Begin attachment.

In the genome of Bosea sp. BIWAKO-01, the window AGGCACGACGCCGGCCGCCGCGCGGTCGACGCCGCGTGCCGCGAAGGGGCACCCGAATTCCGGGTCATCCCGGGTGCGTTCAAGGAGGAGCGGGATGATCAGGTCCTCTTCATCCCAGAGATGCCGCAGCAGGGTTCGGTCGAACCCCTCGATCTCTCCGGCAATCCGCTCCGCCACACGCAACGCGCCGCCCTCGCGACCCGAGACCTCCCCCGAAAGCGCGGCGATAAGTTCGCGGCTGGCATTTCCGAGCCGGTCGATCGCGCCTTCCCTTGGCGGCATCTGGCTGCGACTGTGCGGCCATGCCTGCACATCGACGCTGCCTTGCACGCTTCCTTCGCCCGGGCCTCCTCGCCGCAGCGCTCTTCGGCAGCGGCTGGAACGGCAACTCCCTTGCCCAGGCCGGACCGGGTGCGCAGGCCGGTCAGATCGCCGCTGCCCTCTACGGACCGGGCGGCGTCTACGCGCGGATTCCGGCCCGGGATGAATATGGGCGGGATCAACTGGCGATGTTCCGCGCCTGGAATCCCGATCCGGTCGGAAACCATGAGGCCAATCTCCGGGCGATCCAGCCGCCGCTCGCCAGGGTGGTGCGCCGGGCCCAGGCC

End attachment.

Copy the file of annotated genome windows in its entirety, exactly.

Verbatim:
In the genome of Bosea sp. BIWAKO-01, the window AGGCACGACGCCGGCCGCCGCGCGGTCGACGCCGCGTGCCGCGAAGGGGCACCCGAATTCCGGGTCATCCCGGGTGCGTTCAAGGAGGAGCGGGATGATCAGGTCCTCTTCATCCCAGAGATGCCGCAGCAGGGTTCGGTCGAACCCCTCGATCTCTCCGGCAATCCGCTCCGCCACACGCAACGCGCCGCCCTCGCGACCCGAGACCTCCCCCGAAAGCGCGGCGATAAGTTCGCGGCTGGCATTTCCGAGCCGGTCGATCGCGCCTTCCCTTGGCGGCATCTGGCTGCGACTGTGCGGCCATGCCTGCACATCGACGCTGCCTTGCACGCTTCCTTCGCCCGGGCCTCCTCGCCGCAGCGCTCTTCGGCAGCGGCTGGAACGGCAACTCCCTTGCCCAGGCCGGACCGGGTGCGCAGGCCGGTCAGATCGCCGCTGCCCTCTACGGACCGGGCGGCGTCTACGCGCGGATTCCGGCCCGGGATGAATATGGGCGGGATCAACTGGCGATGTTCCGCGCCTGGAATCCCGATCCGGTCGGAAACCATGAGGCCAATCTCCGGGCGATCCAGCCGCCGCTCGCCAGGGTGGTGCGCCGGGCCCAGGCC